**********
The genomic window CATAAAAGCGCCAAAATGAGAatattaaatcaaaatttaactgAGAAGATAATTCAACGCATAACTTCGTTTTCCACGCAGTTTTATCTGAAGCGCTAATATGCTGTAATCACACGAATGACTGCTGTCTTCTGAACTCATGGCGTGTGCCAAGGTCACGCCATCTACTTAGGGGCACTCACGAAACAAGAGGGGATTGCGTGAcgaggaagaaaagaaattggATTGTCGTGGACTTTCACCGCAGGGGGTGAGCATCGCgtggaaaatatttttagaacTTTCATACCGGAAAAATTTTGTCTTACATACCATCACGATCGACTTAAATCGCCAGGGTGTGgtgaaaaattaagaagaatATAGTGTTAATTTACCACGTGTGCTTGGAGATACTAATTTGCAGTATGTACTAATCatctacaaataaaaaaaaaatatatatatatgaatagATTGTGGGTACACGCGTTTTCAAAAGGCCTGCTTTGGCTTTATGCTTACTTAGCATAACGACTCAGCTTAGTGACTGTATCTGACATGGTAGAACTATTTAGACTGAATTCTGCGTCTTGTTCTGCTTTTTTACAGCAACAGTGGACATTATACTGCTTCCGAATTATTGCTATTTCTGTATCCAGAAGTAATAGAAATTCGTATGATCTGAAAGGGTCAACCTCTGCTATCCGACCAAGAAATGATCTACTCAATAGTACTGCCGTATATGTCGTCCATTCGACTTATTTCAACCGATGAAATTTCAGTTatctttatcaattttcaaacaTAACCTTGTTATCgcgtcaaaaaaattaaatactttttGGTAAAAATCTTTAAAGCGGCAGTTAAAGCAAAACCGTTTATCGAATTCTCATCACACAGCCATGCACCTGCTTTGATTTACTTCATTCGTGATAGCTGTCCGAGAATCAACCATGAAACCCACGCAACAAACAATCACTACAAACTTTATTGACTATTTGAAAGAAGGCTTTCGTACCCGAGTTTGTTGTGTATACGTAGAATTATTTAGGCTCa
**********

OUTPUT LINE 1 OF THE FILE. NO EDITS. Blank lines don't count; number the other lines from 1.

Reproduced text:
The genomic window CATAAAAGCGCCAAAATGAGAatattaaatcaaaatttaactgAGAAGATAATTCAACGCATAACTTCGTTTTCCACGCAGTTTTATCTGAAGCGCTAATATGCTGTAATCACACGAATGACTGCTGTCTTCTGAACTCATGGCGTGTGCCAAGGTCACGCCATCTACTTAGGGGCACTCACGAAACAAGAGGGGATTGCGTGAcgaggaagaaaagaaattggATTGTCGTGGACTTTCACCGCAGGGGGTGAGCATCGCgtggaaaatatttttagaacTTTCATACCGGAAAAATTTTGTCTTACATACCATCACGATCGACTTAAATCGCCAGGGTGTGgtgaaaaattaagaagaatATAGTGTTAATTTACCACGTGTGCTTGGAGATACTAATTTGCAGTATGTACTAATCatctacaaataaaaaaaaaatatatatatatgaatagATTGTGGGTACACGCGTTTTCAAAAGGCCTGCTTTGGCTTTATGCTTACTTAGCATAACGACTCAGCTTAGTGACTGTATCTGACATGGTAGAACTATTTAGACTGAATTCTGCGTCTTGTTCTGCTTTTTTACAGCAACAGTGGACATTATACTGCTTCCGAATTATTGCTATTTCTGTATCCAGAAGTAATAGAAATTCGTATGATCTGAAAGGGTCAACCTCTGCTATCCGACCAAGAAATGATCTACTCAATAGTACTGCCGTATATGTCGTCCATTCGACTTATTTCAACCGATGAAATTTCAGTTatctttatcaattttcaaacaTAACCTTGTTATCgcgtcaaaaaaattaaatactttttGGTAAAAATCTTTAAAGCGGCAGTTAAAGCAAAACCGTTTATCGAATTCTCATCACACAGCCATGCACCTGCTTTGATTTACTTCATTCGTGATAGCTGTCCGAGAATCAACCATGAAACCCACGCAACAAACAATCACTACAAACTTTATTGACTATTTGAAAGAAGGCTTTCGTACCCGAGTTTGTTGTGTATACGTAGAATTATTTAGGCTCa